Vondenhoff, M.F. et al. Separation of splenic red and white pulp occurs before birth in a LT-independent manner. J. Leukoc. Biol. 84, 152-161
For the formation of lymph nodes and Peyer's patches, lymphoid tissue inducer (LTi) cells are crucial in triggering stromal cells to recruit and retain hematopoietic cells. Although LTi cells have been observed in fetal spleen, not much is known about fetal spleen development and the role of LTi cells in this process. Here, we show that LTi cells collect in a periarteriolar manner in fetal spleen at the periphery of the white pulp anlagen. Expression of the homeostatic chemokines can be detected in stromal and endothelial cells, suggesting that LTi cells are attracted by these chemokines. As lymphotoxin (LT)alpha1beta2 can be detected on B cells but not LTi cells in neonatal spleen, starting at 4 days after birth, the earliest formation of the white pulp in fetal spleen occurs in a LTalpha1beta2-independent manner. The postnatal development of the splenic white pulp, involving the influx of T cells, depends on LTalpha1beta2 expressed by B cells.
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[Show abstract] [Hide abstract] ABSTRACT: Secondary lymphoid organ stromal cells comprise different subsets whose origins remain unknown. Herein, we exploit a genetic lineage-tracing approach to show that splenic fibroblastic reticular cells (FRCs), follicular dendritic cells (FDCs), marginal reticular cells (MRCs), and mural cells, but not endothelial cells, originate from embryonic mesenchymal progenitors of the Nkx2-5(+)Islet1(+) lineage. This lineage include embryonic mesenchymal cells with lymphoid tissue organizer (LTo) activity capable also of supporting ectopic lymphoid-like structures and a subset of resident spleen stromal cells that proliferate and regenerate the splenic stromal microenvironment following resolution of a viral infection. These findings identify progenitor cells that generate stromal diversity in spleen development and repair and suggest the existence of multipotent stromal progenitors in the adult spleen with regenerative capacity.0Comments 16Citations
- "Once specified, splenic mesenchymal cells expand within the dorsal mesogastrium to form the splenic anlage (Brendolan et al., 2007). At midgestation, spleen mesenchymal cells include lymphoid tissue organizer (LTo) cells that are thought to be precursors for adult secondary lymphoid organ stromal cells (Katakai et al., 2008; Koning and Mebius, 2012; Mueller and Germain, 2009; Vondenhoff et al., 2008). Whether splenic LTo cells are capable of organizing the formation of lymphoid compartments and generating the different stromal cell subsets remains unknown. "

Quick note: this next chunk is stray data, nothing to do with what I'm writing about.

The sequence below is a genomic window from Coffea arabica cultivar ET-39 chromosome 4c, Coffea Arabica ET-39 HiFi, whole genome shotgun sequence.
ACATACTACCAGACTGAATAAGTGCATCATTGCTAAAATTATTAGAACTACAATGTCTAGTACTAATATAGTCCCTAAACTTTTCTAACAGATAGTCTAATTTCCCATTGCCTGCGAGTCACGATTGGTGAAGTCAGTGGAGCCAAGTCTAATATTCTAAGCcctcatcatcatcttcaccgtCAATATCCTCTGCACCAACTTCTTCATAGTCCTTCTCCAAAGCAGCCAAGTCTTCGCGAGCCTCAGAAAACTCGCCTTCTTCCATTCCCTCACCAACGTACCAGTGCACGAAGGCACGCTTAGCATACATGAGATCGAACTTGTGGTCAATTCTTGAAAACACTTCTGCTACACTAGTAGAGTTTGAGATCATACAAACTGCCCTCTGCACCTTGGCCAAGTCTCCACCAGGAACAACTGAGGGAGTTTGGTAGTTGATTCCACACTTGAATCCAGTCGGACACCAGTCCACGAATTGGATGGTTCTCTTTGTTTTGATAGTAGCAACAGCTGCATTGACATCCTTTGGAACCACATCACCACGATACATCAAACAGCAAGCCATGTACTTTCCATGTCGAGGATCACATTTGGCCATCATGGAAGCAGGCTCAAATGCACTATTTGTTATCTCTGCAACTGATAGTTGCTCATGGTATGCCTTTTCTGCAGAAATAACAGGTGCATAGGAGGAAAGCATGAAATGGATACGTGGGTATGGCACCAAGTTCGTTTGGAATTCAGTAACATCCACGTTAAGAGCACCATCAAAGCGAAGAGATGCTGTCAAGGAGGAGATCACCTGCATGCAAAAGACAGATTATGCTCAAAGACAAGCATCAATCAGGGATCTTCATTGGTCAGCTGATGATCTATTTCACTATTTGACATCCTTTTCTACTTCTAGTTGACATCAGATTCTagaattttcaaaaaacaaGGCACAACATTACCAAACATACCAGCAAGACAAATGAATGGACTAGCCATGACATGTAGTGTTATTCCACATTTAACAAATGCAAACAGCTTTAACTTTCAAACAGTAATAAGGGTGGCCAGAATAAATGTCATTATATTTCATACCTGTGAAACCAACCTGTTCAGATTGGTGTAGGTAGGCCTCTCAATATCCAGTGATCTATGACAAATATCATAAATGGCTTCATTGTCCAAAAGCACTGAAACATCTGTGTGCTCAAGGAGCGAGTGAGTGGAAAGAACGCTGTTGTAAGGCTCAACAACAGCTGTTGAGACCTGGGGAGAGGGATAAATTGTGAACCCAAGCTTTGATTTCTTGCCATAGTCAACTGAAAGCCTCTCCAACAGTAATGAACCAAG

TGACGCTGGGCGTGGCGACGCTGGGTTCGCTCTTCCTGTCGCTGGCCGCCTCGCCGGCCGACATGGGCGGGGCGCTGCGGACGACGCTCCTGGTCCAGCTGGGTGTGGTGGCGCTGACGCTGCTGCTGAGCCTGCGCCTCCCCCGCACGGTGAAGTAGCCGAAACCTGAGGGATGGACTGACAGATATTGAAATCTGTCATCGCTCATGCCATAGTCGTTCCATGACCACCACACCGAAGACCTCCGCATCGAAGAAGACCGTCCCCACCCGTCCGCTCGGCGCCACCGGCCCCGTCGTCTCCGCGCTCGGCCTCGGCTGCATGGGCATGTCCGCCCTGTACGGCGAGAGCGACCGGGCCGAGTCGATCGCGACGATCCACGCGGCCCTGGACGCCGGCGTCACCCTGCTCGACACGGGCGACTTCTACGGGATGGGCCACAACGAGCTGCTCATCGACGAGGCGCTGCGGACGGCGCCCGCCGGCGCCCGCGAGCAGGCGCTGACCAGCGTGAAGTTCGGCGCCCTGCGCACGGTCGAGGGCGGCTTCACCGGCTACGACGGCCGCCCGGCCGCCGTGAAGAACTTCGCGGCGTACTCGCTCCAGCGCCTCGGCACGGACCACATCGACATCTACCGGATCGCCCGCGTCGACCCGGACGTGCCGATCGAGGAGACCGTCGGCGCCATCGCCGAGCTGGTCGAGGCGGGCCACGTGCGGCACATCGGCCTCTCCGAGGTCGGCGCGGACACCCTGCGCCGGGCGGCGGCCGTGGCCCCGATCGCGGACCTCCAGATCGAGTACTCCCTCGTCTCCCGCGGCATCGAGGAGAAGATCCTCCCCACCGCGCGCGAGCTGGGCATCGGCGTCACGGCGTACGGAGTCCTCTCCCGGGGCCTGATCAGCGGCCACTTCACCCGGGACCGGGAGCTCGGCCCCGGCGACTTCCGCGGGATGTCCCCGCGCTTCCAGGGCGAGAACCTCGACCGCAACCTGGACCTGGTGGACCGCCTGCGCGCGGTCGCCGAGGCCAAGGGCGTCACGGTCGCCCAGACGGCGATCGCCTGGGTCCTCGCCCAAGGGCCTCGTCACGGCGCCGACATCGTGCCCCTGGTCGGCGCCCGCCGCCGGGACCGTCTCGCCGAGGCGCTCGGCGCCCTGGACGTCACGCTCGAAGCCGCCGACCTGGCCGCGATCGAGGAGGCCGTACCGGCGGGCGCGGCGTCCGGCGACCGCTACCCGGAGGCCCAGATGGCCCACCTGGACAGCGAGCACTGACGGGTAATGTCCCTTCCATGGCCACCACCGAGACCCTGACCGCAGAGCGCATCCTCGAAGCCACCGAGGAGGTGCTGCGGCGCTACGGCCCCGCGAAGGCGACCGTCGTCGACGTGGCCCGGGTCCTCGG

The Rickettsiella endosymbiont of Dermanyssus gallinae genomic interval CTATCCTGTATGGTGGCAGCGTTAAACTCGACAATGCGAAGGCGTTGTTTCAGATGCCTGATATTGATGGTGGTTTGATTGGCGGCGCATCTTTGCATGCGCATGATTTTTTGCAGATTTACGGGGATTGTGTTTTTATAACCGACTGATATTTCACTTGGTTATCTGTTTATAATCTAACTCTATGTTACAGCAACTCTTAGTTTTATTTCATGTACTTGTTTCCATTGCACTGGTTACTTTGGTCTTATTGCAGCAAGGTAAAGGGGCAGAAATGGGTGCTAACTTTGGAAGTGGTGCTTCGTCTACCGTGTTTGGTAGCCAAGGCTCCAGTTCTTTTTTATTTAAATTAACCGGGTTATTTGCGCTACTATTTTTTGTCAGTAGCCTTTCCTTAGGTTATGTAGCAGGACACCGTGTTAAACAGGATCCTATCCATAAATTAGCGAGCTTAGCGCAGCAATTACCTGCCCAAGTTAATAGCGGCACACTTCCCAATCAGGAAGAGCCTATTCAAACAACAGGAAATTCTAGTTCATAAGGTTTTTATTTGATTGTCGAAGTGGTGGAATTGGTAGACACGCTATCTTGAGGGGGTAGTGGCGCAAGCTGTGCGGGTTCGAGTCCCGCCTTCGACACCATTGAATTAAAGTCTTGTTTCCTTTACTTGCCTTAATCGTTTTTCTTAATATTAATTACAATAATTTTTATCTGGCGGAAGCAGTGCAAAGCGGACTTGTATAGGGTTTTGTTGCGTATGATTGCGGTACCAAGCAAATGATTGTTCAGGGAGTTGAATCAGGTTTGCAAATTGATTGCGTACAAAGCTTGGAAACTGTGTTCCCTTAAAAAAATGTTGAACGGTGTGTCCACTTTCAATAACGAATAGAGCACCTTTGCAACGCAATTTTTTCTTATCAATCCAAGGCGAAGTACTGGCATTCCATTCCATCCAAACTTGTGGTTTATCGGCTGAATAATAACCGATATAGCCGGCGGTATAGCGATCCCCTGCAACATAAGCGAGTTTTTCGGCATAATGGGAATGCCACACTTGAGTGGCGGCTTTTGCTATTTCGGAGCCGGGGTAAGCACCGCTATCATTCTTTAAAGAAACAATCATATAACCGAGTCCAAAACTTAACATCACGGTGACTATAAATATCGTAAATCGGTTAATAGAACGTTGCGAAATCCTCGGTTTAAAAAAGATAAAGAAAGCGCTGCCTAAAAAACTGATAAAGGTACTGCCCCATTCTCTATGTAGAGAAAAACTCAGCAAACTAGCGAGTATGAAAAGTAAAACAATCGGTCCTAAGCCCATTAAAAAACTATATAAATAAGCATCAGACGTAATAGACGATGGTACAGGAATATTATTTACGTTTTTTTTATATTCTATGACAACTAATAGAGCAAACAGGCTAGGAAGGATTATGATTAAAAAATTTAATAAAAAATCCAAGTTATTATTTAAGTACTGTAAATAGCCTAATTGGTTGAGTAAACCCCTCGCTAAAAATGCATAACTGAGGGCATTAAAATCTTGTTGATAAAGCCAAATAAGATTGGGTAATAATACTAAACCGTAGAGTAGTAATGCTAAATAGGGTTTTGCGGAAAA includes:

[Show abstract] [Hide abstract] ABSTRACT: The composition and function of stromal cells in the white pulp of the spleen resemble to a large extent the situation in other secondary lymphoid organs such as lymph nodes. The stromal cells play an important role in the support and guidance of lymphocytes and myeloid cells in the T and B cell zones of the spleen. Major differences of the spleen are found in the way cells enter the white pulp and the composition of stromal cells in the red pulp. In this review, the features of stromal cells of both white and red pulp will be described in light of the function of the spleen.0Comments 16Citations
- "Expression of homeostatic chemokines in stromal and endothelial cells suggests that LTi cells are attracted by these chemokines. As lymphotoxin-α1β2 can be detected on B cells but not on LTi cells in neonatal spleen, the earliest formation of the white pulp in fetal spleen occurs in an LTα1β2-independent manner (Vondenhoff et al., 2008). Although lymphotoxin signaling is not required for the formation of the white pulp and the segregation of red and white pulp, it is important for an optimal functional development of the lymphoid part of the spleen (Futterer et al., 1998). "
- [Show abstract] [Hide abstract] ABSTRACT: In this report we describe a transplantation system where embryonic spleens are grafted into adult hosts. This model can be used to analyze the cellular and molecular requirements for the development and organization of splenic microenvironments. Whole embryonic day 15 (ED15) spleens, grafted under the kidney capsule of adult mice, were colonized by host-derived lymphocytes and DC and developed normal splenic architecture. Grafts were also able to form germinal centers in response to T-dependent antigen. Using this system we demonstrated that adult host-derived lymphotoxin (LT) alpha was sufficient for the development of ED15 LT alpha(-/-) grafts. Grafting of ED15 LT alpha(-/-) spleens into RAG(-/-) hosts followed by transfer of LT alpha(-/-) splenocytes revealed no requirement for lymphocyte-derived LT alpha in the induction of CCL21 or the development of T-zone stroma. These data suggest that interactions between adult lymphoid-tissue inducer-like cells and embryonic stromal cells initiated T-zone development. Furthermore, adult lymphoid tissue inducer-like cells were shown to develop from bone marrow-derived progenitors. The model described here demonstrates a method of transferring whole splenic microenvironments and dissecting the stromal and hematopoietic signals involved in spleen development and organization.0Comments 12Citations
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